Citrus Grove Leaf Tissue and Soil Testing: Sampling, Analysis, and Interpretation 3 Soil-sampling Programs As with leaf sampling, the benefits of soil sampling are fully realized if samples are taken annually from the same production units (or indicator blocks), because trends in soil pH or extractable nutrients can be established. The traditional soil sampling technique is as follows: One 6-inch deep soil core is removed from the dripline (within the herbicide band) of 15 to 20 "average" trees scattered throughout the block. The cores should be composited into the same bag and air-dried before being sent for analysis. Samples should be taken in the latter part of the summer rainy season (July-September), before fall fertilization. Analytical Procedure for Soil Samples Once the soil sample has been sent to the laboratory, the following steps are usually taken: 1) the soil sample is dried; 2) the dry soil is passed through a screen to remove roots, stones, etc.; 3) a known weight of soil is shaken with a chemical extracting solution for a specified time; 4) the concentrations of extracted P, K, Ca, and Mg in the solution are determined (micronutrients are sometimes also included); 5) nutrient concentrations are usually expressed as ppm in the soil. An important component of the analytical procedure that the laboratory client should know is the extracting solution used. Extractants vary in strength, and not all laboratories use the same type. The amount of nutrients extracted from a soil sample by one laboratory will not be comparable with those of another if the extracting solutions differ. Soil-test Interpretation A soil test interpretation verbally explains the relative meaning of soil test values. Interpretation uses the categories "very low," "low," "medium," "high," and "very high" to relate to various levels of an extracted nutrient. However, soil test results have no meaning unless they are calibrated with crop response. Each laboratory must have a calibration-based interpretation of its soil test results for each extractant that it uses. The category "very low" indicates that the soil can supply little of the Crop Nutrient Requirement (CNR), thus most of the nutrient must come from applied fertilizer. The categories "low" and "medium" mean that proportionally more of the CNR can be supplied from the soil, resulting in reduced need for fertilization. When a soil tests "high" or "very high," all of the CNR can be satisfied from the soil alone and no fertilization with that nutrient is required. While soil extractants (particularly Mehlich-1) have been calibrated for many agronomic and vegetable crops in Florida, they have not been extensively calibrated for citrus. However, there are sufficient data correlating tree performance with soil-test P values to be useful in formulating fertilizer programs. The minimum adequate P soil test levels for citrus groves on acidic sandy soils are 30 ppm P for the Mehlich-1 extractant, 40 ppm P for the Bray P1 extractant, and 65 ppm P for the Bray P2 extractant. This means that above these levels, no response is expected from added fertilizer. P can accumulate in the soil as a result of fertilization over a number of years, therefore testing soils for P is important because of the likelihood that P fertilization can be reduced or eliminated as a grove matures.
Citrus Grove Leaf Tissue and Soil Testing: Sampling, Analysis, and Interpretation 4 Soil and Leaf-tissue Sampling Checklist Soil and leaf analysis helps formulate fertilization programs or diagnose nutritional deficiencies. Use this checklist as a guide for starting a soil and leaf tissue testing program: 1. Sampling programs are most effective if done annually. 2. Use leaf tissue testing for all nutrients, especially the mobile soil nutrients (N and K) and micronutrients (Cu, Fe, Mn, and Zn). 3. Use soil testing for pH and immobile soil nutrients (P, Ca, and Mg). 4. Use the standard sampling procedures for soil and leaves described in this fact sheet. 5. Be aware that spray residues or dust on leaf surfaces affect sample results; wash leaves for accurate Fe analysis, and avoid leaves with spray residues. 6. Be aware that a number of soil extracting solutions exist, and they can differ in their ability to extract plant nutrients, especially P. 7. Test interpretations should be used to make fertilization or liming decisions. Wise use of the analytical information allows optimal citrus production and minimizes the fertilizer pollution of the environment. Further Reading Alva, A. K., and D. P. H. Tucker. 1997. Surface decontamination of citrus leaves for macro and micro nutrient analysis. Proc. Fla. State Hort. Soc. 110:86-88. Embleton, T. W., W. W. Jones, C. K. Labanauskas, and W. Reuther. 1973. Leaf analysis as a diagnostic tool and guide to fertilization. p. 183-210. In W. Reuther (ed.). The Citrus Industry Vol. III. Univ. of California, Berkeley, CA. Tucker, D. P. H., A. K. Alva, L. K. Jackson, and T. A. Wheaton (eds.). 1995. Nutrition of Florida Citrus Trees. Univ. of Florida Coop. Ext. Serv. Bull. SP-169.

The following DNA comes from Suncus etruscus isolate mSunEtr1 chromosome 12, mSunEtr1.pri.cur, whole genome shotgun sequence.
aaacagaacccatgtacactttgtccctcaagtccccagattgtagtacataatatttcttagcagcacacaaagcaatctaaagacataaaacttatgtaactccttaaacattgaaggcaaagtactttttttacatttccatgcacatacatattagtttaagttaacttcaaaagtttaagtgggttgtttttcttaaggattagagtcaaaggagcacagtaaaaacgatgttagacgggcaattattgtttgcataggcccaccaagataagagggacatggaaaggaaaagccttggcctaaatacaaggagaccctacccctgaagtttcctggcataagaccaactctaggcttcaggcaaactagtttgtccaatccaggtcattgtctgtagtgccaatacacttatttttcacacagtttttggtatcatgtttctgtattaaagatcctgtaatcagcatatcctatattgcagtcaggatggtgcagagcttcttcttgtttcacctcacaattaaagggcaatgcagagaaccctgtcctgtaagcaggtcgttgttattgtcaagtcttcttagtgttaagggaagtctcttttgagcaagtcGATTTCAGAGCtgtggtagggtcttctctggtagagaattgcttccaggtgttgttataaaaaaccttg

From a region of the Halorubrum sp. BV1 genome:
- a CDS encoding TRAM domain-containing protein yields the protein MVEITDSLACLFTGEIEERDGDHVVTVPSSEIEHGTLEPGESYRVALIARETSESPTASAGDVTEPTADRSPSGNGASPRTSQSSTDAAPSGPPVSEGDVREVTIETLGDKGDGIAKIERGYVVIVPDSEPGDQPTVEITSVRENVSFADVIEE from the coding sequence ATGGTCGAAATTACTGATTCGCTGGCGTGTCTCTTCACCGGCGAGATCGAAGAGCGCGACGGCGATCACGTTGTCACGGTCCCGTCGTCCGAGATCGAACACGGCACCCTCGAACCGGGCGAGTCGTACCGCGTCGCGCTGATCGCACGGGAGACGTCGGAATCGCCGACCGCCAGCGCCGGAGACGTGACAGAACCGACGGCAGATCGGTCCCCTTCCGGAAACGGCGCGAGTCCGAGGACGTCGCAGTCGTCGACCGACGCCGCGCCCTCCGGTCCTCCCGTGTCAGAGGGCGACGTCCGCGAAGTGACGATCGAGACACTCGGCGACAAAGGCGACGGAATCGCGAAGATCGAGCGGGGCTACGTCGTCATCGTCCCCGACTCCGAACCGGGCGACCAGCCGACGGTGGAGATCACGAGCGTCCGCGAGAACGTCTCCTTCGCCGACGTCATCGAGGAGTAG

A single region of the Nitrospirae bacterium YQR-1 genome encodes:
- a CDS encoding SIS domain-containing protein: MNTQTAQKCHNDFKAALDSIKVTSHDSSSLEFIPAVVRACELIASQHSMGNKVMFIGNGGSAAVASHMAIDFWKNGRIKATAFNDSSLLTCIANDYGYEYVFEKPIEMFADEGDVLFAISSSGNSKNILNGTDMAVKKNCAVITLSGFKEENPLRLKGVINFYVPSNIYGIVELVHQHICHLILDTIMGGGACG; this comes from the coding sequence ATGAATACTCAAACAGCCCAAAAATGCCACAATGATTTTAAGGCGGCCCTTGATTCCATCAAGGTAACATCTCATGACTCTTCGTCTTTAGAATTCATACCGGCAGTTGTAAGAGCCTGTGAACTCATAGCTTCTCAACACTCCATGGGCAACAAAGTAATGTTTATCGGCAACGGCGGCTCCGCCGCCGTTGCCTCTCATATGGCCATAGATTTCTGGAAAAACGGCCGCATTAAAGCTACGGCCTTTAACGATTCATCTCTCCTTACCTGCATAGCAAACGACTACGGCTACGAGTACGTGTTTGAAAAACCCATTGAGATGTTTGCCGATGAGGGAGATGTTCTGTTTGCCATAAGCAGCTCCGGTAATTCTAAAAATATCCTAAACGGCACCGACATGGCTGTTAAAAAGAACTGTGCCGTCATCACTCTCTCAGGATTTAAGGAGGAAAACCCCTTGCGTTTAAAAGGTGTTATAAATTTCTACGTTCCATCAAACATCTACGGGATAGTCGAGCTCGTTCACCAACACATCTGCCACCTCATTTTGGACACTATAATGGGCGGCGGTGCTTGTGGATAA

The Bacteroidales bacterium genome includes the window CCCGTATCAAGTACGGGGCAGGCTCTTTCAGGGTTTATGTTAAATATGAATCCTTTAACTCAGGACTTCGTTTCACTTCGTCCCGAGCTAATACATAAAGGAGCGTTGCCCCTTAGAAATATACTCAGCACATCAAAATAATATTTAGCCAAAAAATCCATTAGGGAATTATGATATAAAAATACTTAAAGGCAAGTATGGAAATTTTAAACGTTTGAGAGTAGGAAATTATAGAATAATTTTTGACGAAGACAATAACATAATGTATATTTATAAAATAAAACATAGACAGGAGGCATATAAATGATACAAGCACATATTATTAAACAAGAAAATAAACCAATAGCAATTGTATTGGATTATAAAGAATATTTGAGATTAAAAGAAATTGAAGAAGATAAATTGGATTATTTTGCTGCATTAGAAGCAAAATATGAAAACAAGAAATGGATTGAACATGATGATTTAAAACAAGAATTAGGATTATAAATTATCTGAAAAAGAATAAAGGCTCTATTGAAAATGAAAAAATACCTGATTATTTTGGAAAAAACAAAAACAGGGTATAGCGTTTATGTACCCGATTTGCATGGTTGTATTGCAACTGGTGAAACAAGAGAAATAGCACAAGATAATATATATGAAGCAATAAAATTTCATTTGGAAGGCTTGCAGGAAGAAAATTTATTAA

Table 1. Leaf analysis standards for mature, bearing citrus trees based on 4 to 6-month-old spring-cycle leaves from nonfruiting terminals. Citrus Grove Leaf Tissue and Soil Testing: Sampling, Analysis, and Interpretation 5 Element Deficient Low Optimum High Excess N (%) <2.2 2.2-2.42.5-2.72.8-3.0 >3.0 P (%) <0.09 0.09-0.110.12-0.160.17-0.30 >.30 K (%) <0.7 0.7-1.11.2-1.71.8-2.4 >2.4 Ca (%) <1.5 1.5-2.93.0-4.95.0-7.0 >7.0 Mg (%) <0.20 0.20-0.290.30-0.490.50-0.70 >0.70 Cl (%) ? ? 0.05-0.100.11-0.25 >.25 Na (%) 0.15-0.25 >.25 Mn (ppm)<17 18-24 25-100101-300 >300 Zn (ppm)<17 18-24 25-100101-300 >300 Cu (ppm)<3 3-4 5-16 17-20 >20 Fe (ppm)<35 35-59 60-120121-200 >200 B (ppm)<20 20-35 36-100101--200 >200 Mo (ppm) <0.05 0.06-0.09 0.10-1.0 2.0-5.0 >5.0